Of all the Arab countries that have participated in the international tests for fourth and eighth graders and 15-year-olds between 2006 and 2012, Qatar has shown the most substantial and consistent improvement in each and every test, be it in reading, math, science, or math reasoning and at all grade levels. The increase in the average scores has ranged from 35 points, or 10 percent, in the science proficiency score in the Progress in International Reading Literacy test, to 117 points, or 40 percent, in the fourth-grade math of Trends in International Mathematics and Science Study. The rise in the TIMSS scores was much higher than in the PIRLS or the Program for International Student Assessment scores, ranging between 34 percent and 40 percent. The performance of students in standardized international tests is a good indicator of the quality of K-12 education. These tests include TIMSS, which is administered to fourth and eighth graders; PIRLS, which is administered to fourth graders; and PISA, which is given to 15-year-old students. TIMSS tests student performance in math and science. PIRLS measures reading literacy; and PISA assesses students’ level of acquisition of key knowledge and skills that are essential for the participation of citizens in modern societies. In 2012, PISA focused on math reasoning, with limited assessment of proficiency in science, reading, problem-solving, and financial literacy.
The average score for each Arab country that has participated in these tests since 1995 is still below international average. Although there are significant variations among Arab countries, none has so far attained the international average of 500, with Dubai serving as benchmark in some tests and achieving the highest score.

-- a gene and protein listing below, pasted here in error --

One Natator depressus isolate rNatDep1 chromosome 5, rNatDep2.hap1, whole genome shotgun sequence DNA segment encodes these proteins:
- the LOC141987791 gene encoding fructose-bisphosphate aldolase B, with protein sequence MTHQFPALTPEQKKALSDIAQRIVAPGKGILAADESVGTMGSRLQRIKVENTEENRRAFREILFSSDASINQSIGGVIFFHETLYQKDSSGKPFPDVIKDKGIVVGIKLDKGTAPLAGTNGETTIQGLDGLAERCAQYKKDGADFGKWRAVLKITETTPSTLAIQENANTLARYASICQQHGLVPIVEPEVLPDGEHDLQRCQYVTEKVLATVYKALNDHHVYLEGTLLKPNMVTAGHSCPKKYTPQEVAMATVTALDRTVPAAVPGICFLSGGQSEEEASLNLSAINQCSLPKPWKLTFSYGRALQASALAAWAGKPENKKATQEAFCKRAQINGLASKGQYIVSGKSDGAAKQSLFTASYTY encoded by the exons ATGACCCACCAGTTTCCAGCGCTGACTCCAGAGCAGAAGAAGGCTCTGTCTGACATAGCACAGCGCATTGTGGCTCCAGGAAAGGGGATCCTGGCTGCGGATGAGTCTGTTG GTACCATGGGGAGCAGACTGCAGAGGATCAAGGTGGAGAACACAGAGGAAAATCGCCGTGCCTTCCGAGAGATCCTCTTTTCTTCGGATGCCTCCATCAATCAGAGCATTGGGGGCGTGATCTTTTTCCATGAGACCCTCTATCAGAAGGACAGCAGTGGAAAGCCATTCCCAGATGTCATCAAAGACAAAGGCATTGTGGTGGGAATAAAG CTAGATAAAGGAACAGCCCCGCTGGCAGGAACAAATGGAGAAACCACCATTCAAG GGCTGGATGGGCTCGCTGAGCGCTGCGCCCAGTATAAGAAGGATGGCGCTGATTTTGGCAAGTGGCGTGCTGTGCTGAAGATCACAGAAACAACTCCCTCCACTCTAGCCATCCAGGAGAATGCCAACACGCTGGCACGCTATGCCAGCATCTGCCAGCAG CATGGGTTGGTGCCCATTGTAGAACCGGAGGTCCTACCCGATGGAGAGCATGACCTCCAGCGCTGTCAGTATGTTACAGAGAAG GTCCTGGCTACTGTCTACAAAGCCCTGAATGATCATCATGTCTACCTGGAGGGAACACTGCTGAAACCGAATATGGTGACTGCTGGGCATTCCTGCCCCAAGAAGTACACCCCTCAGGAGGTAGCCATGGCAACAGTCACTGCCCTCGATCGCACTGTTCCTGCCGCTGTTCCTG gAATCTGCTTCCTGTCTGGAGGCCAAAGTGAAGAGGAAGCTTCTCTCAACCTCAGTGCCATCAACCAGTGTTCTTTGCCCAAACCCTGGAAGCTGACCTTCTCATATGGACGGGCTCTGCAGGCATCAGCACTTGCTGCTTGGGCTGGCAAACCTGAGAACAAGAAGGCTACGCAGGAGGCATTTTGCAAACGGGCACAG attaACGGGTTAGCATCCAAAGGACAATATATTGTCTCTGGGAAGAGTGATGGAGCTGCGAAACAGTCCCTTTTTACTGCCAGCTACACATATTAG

Arab countries that participated in TIMSS 2011, PIRLS 2011 or PISA 2012 may be classified into three groups according to the average score of their students in these tests. One group performed better than in 2006 or 2007; another maintained about the same performance; and a third group performed more poorly than in previous years. Of all the 11 Arab countries that participated in TIMSS 2011, the six countries that participated in PIRLS 2011 and the four in PISA 2012, Qatar stands out for achieving the most substantial rise in scores in every test between 2006 or 2007 and 2011 or 2012.
In TIMSS 2007, students in Qatar had the lowest or second lowest average scores among Arab countries and ranked close to the bottom internationally in both math and science. In the 2011 test in math for fourth graders, Qatar jumped up to the third rank among nine Arab countries. For the eighth grade test in math, it reached the fourth rank among 11 Arab countries. In TIMSS 2011 science test, fourth-grade Qataris occupied the fourth rank among Arabs, while the eighth graders occupied the eighth rank, with only a one point difference from the two countries that tied for seventh rank.